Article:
As I’m talking about microdermals added to tattoos (like the googly eyes by Joeltron) in ways that actually make sense and add to the preexisting tattoo rather than just making it the laughing stock of your body’s ink neighborhood, I wanted to share a piece that jumped out of James Rajewski’s portfolio at me. James works at Infamous Ink (infamousinknc.com) in Charlotte, NC by the way. When I first saw this little project, I wondered what I was looking at because even though it’s just a normal microdermal with a decorative flat bead, the color choice almost makes it look like a tunnel going down into the body (bringing to mind Lukas Zpira’s inset transdermals). Too bad it’s not, you’d only have to make it about twice that size to create a holder for miniature watch components. Either way, this is another one of those nice but deliriously rare examples of a microdermal-tattoo combo that works well, in my opinion.
It’s possible that you’ve already seen this remarkable tattoo by Portland, Maine’s Chris Dingwell (chrisdingwell.com) because it’s been doing the viral rounds, and deservedly so. This is one of the most powerful uses of solid color that I’ve seen in a tattoo, and is graphically as strong as anything one could do. I also think that unlike many tattoos that rely on color as a design element, this piece should stand the test of time, because the colors are strong and solid rather than complex fades that don’t always stand up. This really is a brilliantly unique tattoo, one of those pieces that you have to look twice at to realize that it even is a tattoo, not body paint or a design printed on fabric. The wearer is very lucky.
Before I go on with my exciting plans for the rest of the day, which as those who know me are aware, mostly involve cocaine and hookers while Caitlin is off at work, I wanted to share with you this charming trash tattoo by André Cruz (andrecruztattoo.com.br). I’ve had this piece open in a window for a week or two now, and smile every time I look at it. There’s something just really happy about it, and I think it’s the perfect picture to use as my bow before leaving the stage for now.
There’s been an incredible amount of debate about tattoo healing after my post two days ago — with a disturbing amount of denialism, and an especially deranged argument on Facebook — but the fact is, when you get a tattoo, you have to live with the healed version, not the fresh version. The tattoo artist on the other hand, thanks to their handy camera, may forever live with the fresh version. Photos don’t need to heal.
A fresh tattoo looks different because it’s not covered by an ink-free layer of surface skin — it is, in fact, covered by a layer of tattooed dead skin that may or may not have the same ink in it as the deeper skin — plus the ink particles haven’t had time to settle into their permanent locations. For starters this means that a healed tattoo will almost always have less intense colors and less deep blacks, and there will be some flattening and blending of tones. The degree of these changes depends on factors including the types and colors of ink and, the nature of the wearer’s skin, and the tattooist’s technique — and of course a client can destroy a tattoo with bad aftercare but that’s not what this entry is about. Also, the order the ink was put in won’t matter as much in a healed tattoo — in a fresh tattoo, the visually dominant color will be the last one put in, temporarily hiding what’s beneath it, but in a healed tattoo it will be more of an “average”. In a flat oldschool tattoo this doesn’t make much difference, but in a tattoo with a lot of shading and color nuance it can make a huge difference. And of course all this is assuming a best case scenario — if the tattoo artist has a light hand or otherwise didn’t put in the ink properly, there can also be fading, sometimes dramatic.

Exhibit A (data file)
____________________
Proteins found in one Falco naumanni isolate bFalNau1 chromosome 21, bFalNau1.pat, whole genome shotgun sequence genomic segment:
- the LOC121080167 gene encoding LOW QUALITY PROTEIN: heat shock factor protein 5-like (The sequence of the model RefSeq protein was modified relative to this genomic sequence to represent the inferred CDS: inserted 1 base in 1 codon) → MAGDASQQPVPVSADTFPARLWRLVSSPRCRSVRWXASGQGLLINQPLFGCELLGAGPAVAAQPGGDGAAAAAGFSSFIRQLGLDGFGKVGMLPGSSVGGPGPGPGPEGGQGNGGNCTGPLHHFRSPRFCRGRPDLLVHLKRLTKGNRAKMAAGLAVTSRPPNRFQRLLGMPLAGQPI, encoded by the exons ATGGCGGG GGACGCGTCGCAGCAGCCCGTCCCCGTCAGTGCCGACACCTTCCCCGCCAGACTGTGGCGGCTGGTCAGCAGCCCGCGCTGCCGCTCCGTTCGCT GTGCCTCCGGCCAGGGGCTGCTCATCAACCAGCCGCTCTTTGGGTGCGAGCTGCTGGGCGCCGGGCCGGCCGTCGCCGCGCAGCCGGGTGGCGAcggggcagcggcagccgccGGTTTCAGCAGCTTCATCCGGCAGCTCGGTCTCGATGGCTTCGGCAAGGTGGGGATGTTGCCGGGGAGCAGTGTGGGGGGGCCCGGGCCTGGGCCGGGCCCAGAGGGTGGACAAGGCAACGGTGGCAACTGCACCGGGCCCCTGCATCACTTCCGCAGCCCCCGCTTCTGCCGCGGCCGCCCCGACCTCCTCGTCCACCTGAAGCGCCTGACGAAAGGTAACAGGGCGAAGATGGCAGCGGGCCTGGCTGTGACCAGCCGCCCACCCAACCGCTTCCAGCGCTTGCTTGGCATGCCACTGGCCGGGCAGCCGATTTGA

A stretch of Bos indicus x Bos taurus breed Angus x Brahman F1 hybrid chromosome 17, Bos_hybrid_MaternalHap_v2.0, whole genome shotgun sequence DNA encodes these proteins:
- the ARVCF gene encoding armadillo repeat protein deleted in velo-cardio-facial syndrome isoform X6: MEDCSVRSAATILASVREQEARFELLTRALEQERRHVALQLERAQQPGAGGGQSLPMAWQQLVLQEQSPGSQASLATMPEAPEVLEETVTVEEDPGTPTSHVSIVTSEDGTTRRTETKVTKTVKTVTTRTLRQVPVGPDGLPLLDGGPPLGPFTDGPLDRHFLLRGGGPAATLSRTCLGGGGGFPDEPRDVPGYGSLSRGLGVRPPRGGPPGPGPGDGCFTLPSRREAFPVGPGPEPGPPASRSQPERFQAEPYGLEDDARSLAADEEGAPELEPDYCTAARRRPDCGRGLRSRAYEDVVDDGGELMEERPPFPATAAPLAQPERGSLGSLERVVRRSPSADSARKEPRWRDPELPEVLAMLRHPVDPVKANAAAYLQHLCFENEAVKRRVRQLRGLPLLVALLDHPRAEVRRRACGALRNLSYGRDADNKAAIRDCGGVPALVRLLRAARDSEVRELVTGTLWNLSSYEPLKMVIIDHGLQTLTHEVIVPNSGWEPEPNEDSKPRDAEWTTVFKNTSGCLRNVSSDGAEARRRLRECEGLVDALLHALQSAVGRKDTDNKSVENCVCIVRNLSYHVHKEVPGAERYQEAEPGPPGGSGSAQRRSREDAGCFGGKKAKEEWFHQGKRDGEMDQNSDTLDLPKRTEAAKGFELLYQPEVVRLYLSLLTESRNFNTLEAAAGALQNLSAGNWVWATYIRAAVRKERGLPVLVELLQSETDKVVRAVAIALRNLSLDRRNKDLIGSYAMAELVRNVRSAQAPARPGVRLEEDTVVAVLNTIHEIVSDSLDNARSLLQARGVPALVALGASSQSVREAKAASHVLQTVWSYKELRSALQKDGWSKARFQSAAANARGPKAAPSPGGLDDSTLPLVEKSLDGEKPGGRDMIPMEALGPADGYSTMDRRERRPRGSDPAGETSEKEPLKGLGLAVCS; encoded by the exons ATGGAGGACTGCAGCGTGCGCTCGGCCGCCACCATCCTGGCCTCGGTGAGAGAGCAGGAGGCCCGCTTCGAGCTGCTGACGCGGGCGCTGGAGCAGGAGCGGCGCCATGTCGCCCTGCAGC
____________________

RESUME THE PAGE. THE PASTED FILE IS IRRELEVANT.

A reputable tattoo artist will always aim for the healed tattoo to look as good as possible, not for the fresh tattoo to look as good as possible. In many cases they may even need to create a fresh tattoo that doesn’t look as good as the healed one, and as a result, some unethical artists who are looking to win a convention tattoo award (and often do) that’s being judged that day, make decisions that don’t do the client any favors as discussed to death previously.
I’m very happy to say that the best thing to come about from this discussion is a number of artists vowing to make sure that their portfolios contain as many healed photos as possible. Healed photos are the only way a client can truly know what they are paying for, and are essential. Any tattoo artist that doesn’t have plenty of healed tattoos in their portfolio is one I’d be very nervous about.
On that note — and sorry for taking so long to get here — I’d like to share with you two tattoos, fresh and healed, from Mike Shultz at Altered Image Tattoo & Piercing in Indianapolis (alteredimagetattooindy.com). Compare the tattoos fresh and healed ones. Look at them closely — see how the colors and levels change — and you’ll get some insight into healing, and the decisions that Mike made to give his clients a tattoo that they should be happy with forever, not just something that will win him a Best of Show. Thank you to all the tattoo artists out there who have pledged to give the world an honest impression of what they’re capable of and including plenty of healed and unedited photos (or better yet, both, spreading an understanding to the public of how tattoos heal) in their portfolio.
Be sure you zoom in to really appreciate both my comments and Mike’s artistry.